Newspaper articles from the time (see photos below) show that as an Omnibus Proprietor of a small bus company he took on the United Counties bus company on the road, in the press and in the courtroom. In a letter to the editor of the Northampton Mercury, he wrote ‘I have been running my two buses (trying merely to get a living) for some few years now between Earls Barton and Wellingborough and was the first to commence early morning journeys for workmen between those places. ‘ United Counties responded saying that ‘the authorities concerned should think seriously about granting a ‘small man’ a licence’.

Joseph Abram and bus

And the document below, produced by The Omnibus Society, records Joseph’s life in detail from September 1924 when Joseph purchased his first bus, to May 1932 when he sold his business to United Counties.

During the war the garage (which is pictured in the document above) was used for repairing aircraft parts for Sywell aerodrome. A document from the Harrington Museum states:

‘The number or aircraft needing repair increased rapidly during 1940 and the
accommodation at the main centre at Sywell was found to be inadequate. This
together with the policy of dispersal and the benefit of taking work to the people
instead of the reverse with consequent saving in travelling, led to premises
being requisitioned including Abram’s Garage, Earls Barton – used for
undercarriage and bomb beams .’

The full document can be viewed below.

On 31 March 1943 the garage was recorded as sustaining a broken window when, during a practice air raid, two B17 flying fortresses, Ooold Soljer and Two Beauts, collided, shedding bombs and spreading wreckage in Mears Ashby and Earls Barton – an information board now stands in Mears Ashby which advises visitors about the crash.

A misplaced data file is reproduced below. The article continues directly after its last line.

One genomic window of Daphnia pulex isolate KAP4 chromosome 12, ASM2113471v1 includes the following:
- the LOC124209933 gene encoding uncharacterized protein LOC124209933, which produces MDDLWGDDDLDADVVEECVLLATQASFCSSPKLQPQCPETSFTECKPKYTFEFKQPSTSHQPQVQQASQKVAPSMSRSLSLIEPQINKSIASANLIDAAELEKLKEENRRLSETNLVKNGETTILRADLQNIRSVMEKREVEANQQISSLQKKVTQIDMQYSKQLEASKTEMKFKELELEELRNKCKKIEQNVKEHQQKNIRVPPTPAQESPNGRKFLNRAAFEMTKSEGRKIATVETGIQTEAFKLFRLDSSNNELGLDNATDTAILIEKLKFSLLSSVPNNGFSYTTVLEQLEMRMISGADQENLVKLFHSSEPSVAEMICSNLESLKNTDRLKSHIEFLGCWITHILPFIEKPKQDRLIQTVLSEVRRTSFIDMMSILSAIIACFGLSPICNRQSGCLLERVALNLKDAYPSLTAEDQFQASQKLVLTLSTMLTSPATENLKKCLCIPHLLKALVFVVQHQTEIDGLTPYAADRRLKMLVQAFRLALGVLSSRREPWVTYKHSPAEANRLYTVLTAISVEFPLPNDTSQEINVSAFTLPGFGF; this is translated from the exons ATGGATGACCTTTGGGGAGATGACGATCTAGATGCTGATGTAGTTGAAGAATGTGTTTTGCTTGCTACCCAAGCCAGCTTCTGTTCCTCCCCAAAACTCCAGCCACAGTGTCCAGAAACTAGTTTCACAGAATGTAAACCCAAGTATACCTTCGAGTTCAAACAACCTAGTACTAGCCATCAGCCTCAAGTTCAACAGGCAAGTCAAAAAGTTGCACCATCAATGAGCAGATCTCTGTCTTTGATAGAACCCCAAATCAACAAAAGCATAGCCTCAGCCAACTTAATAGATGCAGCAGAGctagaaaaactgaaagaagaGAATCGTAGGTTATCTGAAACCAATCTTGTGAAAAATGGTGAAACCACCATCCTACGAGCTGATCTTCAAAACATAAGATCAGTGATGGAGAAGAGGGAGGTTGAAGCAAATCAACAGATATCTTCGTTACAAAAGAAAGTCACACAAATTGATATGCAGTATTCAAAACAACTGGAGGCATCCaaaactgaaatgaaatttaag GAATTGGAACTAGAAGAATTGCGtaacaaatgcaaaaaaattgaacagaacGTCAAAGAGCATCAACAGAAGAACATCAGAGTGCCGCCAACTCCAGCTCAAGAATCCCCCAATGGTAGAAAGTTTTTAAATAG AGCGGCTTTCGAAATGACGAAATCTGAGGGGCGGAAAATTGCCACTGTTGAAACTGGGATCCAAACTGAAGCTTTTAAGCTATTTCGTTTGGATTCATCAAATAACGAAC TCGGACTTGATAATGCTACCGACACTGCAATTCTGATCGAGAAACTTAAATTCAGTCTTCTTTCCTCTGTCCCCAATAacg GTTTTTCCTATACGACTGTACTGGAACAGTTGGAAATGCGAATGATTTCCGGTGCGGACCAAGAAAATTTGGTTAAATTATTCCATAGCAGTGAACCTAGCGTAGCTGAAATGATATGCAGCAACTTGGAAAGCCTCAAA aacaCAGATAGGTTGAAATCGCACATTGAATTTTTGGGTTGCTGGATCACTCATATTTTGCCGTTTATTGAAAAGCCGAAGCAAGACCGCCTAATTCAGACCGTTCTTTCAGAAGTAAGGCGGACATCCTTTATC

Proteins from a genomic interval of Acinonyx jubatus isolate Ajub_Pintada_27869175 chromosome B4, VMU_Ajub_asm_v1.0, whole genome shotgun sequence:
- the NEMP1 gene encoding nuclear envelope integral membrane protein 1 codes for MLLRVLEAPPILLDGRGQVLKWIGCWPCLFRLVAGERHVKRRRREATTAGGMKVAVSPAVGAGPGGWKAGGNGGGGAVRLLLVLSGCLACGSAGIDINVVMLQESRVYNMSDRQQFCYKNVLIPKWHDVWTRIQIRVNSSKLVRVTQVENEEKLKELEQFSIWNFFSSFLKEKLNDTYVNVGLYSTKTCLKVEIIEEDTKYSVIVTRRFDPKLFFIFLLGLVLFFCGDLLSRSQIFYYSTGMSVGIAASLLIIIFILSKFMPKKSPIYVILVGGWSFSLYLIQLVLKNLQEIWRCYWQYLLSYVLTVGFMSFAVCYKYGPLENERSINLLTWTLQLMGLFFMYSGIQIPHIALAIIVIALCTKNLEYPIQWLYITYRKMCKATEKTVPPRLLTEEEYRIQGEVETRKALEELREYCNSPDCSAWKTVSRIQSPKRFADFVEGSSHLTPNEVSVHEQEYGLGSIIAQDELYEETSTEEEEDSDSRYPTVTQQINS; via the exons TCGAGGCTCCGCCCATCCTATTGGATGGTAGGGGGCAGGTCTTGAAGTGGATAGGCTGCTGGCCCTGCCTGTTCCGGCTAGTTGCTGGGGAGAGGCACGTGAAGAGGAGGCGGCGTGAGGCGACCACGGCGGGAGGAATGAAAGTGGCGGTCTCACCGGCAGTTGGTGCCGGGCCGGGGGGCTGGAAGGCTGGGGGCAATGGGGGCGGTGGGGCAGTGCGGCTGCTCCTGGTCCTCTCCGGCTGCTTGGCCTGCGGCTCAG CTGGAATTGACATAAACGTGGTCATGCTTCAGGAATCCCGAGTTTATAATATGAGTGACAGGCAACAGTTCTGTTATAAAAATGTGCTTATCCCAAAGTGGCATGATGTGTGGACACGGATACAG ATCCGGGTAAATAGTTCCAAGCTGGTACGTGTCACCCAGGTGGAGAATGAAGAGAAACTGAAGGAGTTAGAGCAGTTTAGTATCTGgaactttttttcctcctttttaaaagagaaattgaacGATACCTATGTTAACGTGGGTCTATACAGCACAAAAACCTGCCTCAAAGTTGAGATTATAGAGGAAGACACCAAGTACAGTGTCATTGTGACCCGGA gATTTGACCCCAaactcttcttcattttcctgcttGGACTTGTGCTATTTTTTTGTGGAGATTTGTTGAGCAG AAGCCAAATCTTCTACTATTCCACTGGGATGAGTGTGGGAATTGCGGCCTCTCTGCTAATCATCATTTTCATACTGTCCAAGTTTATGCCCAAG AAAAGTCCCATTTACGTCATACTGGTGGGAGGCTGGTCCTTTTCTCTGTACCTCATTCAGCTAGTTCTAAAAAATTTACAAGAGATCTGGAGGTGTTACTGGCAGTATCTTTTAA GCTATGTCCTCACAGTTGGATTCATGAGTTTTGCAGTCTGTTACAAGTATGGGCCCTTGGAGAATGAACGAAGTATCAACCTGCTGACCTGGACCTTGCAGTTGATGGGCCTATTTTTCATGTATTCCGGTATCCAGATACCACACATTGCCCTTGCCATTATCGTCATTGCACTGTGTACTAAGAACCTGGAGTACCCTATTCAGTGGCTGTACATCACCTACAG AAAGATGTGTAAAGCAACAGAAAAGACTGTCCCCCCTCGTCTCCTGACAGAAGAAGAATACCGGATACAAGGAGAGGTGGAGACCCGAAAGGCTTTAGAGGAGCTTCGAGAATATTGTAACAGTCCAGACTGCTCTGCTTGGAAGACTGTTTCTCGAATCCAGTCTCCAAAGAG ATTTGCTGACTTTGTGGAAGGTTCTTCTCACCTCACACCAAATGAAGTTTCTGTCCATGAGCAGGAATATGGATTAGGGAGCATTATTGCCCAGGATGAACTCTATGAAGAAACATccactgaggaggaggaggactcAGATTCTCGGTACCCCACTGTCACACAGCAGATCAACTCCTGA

Joseph went on to sell the garage to Aubrey Leighton, one of the pioneers of F1 stock car racing. Aubrey began racing in 1955 when the sport was about a year old. He went on to win 48 Finals, plus the National Points Championship in 1963. In only his third season of racing, Aubrey won the 1957 World Championship, staged at Belle Vue.

There’s no place like home

Going through old family photos, I have come across photos of places my family have lived. Below is a brief history of some of the places my family have called home.

39 Woodbridge Close, Luton

My first home was 39 Leagrave Close, Luton and it was here that I was born. My mum had wanted to give birth to me in hospital as I was her first baby but the doctor felt she was young and healthy, so a home birth it was.

Woodbridge Close was my parents first home after they were married in March 1967 and I came along in May 1971. The house was a mid terrace in a block of three properties and a new build which cost £4,250. Dad told me the heating/hot water came from a coal fired back burner in living room. The house had three radiators, the coal fire had to be refilled two to three times a day and an ash box emptied each morning.


Langport Drive, Vicars Cross